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Refugee Health Access

  • This is a picture of NSC staff escorting clients to their doctors appointment.
    An NSC Clinic Liaison escorts clients to a medical appointment.
Eager to begin anew, but struggling to navigate a challenging system, refugees need support accessing the U.S. health care system.

Refugees typically come to the U.S. after many years of living in refugee camps, urban slums or rural areas with limited access to health care, food, clean water, and basic hygiene. Many refugees arrive with unmanaged, chronic health conditions, infectious diseases and/or other significant medical conditions or disabilities. Refugees also experience emotional trauma resulting from war, displacement, loss of loved ones and status, and often struggle with depression, anxiety, Post Traumatic Stress Disorder (PTSD) and other mental health conditions. Eager to begin anew, but struggling to navigate a challenging system, refugees need support accessing the U.S. health care system.

NSC’s refugee health access program connects newly arrived refugees with screening and ongoing primary care.  Refugees receiving ongoing support, through Clinic Liaisons, including escort to initial screening appointments, scheduling and escort to needed lab, radiology and specialist visit and referral to additional supports as needed. NSC’s refugee health program serves 400 newly arrived refugees annually providing support for over 2,000 health care appointments.

Additionally, NSC leads the Philadelphia Refugee Health Collaborative.  Formed in September 2010, PRHC is a regional coalition of Philadelphia’s resettlement agencies and refugee health providers. PRHC’s core mission is to create an equitable system of refugee health care in the Philadelphia region that ensures a consistently high standard of care for all refugees. The Collaborative has the capacity to provide domestic health screenings, primary care (including newborn, pediatrics, adult medicine, geriatric, obstetric and gynecologic care) and access to laboratory, radiology and subspecialty services to ~ 850 newly arrived refugees each year.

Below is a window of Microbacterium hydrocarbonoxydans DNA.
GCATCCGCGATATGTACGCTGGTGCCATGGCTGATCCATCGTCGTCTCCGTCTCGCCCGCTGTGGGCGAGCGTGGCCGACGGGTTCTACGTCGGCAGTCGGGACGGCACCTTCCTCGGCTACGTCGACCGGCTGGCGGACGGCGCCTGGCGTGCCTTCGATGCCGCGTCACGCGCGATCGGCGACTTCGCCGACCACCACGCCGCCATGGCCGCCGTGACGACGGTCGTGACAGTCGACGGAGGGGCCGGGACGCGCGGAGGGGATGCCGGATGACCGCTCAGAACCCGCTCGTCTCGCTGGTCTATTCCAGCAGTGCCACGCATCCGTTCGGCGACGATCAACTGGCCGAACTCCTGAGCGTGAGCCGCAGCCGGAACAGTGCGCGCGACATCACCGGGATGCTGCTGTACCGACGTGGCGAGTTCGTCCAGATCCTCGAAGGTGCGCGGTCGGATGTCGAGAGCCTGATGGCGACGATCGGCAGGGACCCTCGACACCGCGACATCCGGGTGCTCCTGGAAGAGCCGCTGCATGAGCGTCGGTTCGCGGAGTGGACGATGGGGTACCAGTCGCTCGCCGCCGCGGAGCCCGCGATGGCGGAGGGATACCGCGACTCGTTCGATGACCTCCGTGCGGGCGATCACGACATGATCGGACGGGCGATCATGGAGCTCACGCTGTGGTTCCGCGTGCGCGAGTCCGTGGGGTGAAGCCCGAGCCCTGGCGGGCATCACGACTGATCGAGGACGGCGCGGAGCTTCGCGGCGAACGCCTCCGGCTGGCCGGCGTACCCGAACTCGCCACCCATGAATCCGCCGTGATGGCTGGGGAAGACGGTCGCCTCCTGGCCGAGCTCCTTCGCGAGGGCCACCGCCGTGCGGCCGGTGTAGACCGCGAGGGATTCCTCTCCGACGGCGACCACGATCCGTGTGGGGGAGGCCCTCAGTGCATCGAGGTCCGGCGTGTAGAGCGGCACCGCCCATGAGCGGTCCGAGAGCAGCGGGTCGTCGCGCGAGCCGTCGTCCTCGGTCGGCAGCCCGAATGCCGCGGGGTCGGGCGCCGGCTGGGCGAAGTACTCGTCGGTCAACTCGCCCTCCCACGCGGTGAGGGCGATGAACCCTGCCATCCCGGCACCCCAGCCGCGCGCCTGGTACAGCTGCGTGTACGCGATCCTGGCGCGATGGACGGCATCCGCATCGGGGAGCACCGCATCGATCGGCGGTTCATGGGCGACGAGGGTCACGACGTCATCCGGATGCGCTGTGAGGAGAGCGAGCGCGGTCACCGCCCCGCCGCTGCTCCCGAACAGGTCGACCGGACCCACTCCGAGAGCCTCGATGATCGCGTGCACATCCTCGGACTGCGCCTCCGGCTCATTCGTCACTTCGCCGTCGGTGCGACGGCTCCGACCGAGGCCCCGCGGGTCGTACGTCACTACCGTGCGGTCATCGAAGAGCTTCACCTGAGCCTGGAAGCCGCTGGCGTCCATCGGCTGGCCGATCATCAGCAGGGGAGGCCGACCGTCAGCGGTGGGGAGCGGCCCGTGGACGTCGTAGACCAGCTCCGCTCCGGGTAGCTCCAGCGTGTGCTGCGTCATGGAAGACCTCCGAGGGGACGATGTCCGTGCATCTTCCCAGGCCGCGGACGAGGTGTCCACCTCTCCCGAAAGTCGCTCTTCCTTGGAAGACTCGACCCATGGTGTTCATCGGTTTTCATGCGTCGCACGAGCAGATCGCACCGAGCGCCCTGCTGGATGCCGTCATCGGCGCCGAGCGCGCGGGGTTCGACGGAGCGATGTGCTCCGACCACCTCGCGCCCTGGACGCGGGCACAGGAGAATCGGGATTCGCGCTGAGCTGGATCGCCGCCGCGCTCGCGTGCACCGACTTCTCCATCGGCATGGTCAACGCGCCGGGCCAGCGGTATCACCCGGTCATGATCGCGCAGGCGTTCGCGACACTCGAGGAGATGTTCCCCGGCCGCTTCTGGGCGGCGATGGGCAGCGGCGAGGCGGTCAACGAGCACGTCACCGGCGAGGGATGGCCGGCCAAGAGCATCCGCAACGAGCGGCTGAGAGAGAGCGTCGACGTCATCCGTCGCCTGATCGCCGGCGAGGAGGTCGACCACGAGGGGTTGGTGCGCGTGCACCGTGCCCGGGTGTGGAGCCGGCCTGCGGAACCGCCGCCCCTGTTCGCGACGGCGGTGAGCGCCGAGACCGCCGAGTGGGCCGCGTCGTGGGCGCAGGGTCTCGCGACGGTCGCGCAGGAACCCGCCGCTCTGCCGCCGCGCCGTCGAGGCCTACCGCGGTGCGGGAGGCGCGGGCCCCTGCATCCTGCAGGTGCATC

NSC has also developed effective systems beyond the screening, providing refugee arrivals with an orientation to the U.S. health system; coordination, scheduling and escorting to follow-up testing and initial specialist appointments; referrals or escorting to eye, dental and WIC (Supplemental nutrition program for Women, Infants and Children) appointments; medical support services for those with significant needs; and day-to-day assistance with medical queries.

For more information about NSC’s Refugee Health Programs, contact Gretchen Shanfeld (